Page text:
Why do purines bond with pyrimidines?

, , Comments Off on Why do purines bond with pyrimidines?

Genetic materials such as DNA and RNA are the language of life. All of the world’s living organisms are imbued with a blueprint for their creation. And that blueprint is written in the language of either DNA or RNA. Purines and pyrimidines form the building block for the making of DNA (also known as deoxyribonucleic acid).

The structure of genetic material is so basic that there are only two purines and three pyrimidines in total. That’s right, just five chemicals that make up the entire genome of every single organism that exists today.  Purines are bigger, with two ‘rings’ of base, and pyrimidines are smaller, with only one ‘ring’. The two purines are adenine and guanine, and the three pyrimidines are cytosine, thymine and uracil. Uracil is present only in RNA.

The structure of DNA is called a double-helix, and the best way to think of that is to imagine a ladder that’s been twisted like a spiral. The sides of the ladder are made of purines and pyrimidines. Each rung of the ladder is a hydrogen bond between a purine and a pyrimidine.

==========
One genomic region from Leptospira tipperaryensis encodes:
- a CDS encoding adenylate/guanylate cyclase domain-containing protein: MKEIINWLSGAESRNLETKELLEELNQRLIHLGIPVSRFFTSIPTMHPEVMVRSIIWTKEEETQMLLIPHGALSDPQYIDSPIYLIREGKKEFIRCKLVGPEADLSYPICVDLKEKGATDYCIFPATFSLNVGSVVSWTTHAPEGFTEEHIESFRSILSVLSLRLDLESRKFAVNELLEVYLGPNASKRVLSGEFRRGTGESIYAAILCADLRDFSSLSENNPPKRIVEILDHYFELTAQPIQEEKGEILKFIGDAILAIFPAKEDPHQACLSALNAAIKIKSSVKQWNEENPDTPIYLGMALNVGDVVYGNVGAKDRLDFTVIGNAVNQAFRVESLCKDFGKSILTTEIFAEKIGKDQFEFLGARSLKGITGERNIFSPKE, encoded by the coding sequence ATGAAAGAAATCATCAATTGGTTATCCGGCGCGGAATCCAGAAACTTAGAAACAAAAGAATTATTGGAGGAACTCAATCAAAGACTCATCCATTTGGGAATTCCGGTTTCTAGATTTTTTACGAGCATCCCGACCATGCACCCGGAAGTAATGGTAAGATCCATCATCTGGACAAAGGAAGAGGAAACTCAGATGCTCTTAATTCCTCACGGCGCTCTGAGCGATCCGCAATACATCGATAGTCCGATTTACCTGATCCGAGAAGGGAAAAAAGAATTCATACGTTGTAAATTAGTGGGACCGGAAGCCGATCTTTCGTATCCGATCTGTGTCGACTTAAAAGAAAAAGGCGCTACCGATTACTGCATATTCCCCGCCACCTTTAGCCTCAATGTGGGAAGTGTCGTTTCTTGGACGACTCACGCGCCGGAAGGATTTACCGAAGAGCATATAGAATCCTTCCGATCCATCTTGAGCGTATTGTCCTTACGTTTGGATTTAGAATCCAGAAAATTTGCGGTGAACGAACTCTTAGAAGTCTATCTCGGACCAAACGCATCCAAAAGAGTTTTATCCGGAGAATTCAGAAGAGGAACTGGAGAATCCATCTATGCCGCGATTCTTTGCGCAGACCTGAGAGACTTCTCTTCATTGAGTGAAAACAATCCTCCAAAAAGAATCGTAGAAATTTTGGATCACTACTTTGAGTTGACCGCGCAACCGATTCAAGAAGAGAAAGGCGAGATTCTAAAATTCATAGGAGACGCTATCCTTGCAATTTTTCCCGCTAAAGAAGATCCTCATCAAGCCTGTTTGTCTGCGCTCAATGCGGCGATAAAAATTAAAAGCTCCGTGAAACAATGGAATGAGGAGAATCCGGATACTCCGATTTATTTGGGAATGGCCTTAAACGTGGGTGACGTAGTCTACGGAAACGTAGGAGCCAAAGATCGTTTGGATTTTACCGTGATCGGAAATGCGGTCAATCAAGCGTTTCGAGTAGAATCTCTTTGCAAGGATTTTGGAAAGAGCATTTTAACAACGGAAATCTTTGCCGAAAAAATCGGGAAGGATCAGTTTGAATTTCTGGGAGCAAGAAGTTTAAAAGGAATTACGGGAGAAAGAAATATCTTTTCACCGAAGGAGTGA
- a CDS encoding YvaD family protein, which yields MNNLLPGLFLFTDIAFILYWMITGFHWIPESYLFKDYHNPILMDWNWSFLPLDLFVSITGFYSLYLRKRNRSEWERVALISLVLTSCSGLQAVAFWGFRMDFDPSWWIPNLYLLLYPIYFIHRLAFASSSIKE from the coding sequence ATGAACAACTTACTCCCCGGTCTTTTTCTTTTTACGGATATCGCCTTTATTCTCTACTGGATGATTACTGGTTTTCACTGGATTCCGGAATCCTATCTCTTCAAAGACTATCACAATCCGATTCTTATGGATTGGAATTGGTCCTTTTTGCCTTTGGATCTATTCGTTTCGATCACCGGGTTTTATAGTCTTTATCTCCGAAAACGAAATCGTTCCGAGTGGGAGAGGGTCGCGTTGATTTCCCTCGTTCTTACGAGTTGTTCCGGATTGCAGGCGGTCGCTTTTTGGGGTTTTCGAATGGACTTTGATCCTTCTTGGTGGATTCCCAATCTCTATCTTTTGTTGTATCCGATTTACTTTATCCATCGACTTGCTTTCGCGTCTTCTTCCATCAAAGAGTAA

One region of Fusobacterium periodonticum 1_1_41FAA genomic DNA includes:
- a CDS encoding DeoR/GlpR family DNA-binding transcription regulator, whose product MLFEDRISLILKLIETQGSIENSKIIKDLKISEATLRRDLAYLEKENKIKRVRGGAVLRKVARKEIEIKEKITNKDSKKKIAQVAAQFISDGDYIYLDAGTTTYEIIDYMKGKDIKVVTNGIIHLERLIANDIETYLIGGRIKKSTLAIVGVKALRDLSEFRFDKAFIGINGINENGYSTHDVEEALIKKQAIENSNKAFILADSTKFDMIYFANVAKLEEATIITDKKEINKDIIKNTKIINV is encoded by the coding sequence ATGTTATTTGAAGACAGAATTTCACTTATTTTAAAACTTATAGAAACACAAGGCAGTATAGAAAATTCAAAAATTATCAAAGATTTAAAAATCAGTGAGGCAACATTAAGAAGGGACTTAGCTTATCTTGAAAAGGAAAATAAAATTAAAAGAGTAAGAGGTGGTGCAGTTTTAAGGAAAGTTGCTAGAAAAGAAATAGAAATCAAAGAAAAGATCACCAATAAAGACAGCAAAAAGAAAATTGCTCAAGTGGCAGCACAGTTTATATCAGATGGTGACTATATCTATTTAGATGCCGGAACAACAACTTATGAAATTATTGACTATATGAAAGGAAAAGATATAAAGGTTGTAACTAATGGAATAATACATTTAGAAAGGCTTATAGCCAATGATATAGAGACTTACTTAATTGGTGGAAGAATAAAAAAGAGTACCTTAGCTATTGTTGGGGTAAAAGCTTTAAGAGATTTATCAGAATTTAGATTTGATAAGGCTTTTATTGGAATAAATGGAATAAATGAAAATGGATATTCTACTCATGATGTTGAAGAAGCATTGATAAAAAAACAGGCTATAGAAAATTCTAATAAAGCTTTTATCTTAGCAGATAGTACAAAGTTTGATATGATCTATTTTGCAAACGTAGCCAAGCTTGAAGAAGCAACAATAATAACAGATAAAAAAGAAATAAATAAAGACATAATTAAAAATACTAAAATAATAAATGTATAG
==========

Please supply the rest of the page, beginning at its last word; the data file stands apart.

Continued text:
But why do purines only bond with pyrimidines? Why aren’t there bonds between two purines, or bonds between two pyrimidines? There are two reasons for this. The first reason is that the distance between the two strands of DNA is constant. Two purines together would be too big to fit in that distance, and two pyrimidines together would be too small.

The second reason is that the bonding between purines and pyrimidines is very specific. Not only can a purine not bond with anything but a pyrimidine, but specific purines have to bond with specific pyrimidines. This is because the structure of each is such that it can only bond with the corresponding one. The bonding rules are – adenine with thymine, and guanine with cytosine.

This specific bonding pattern or rule is called Chargaff’s rule, after the scientist who discovered it. So specific bonding rules, secondary to chemical structure, and a constant distance between the two spirals, are the reason why purines only bond with pyrimidines.

Facebook Comments
Please help us improve. Please rate this article:

1 Star2 Stars3 Stars4 Stars5 Stars (No Ratings Yet)

References :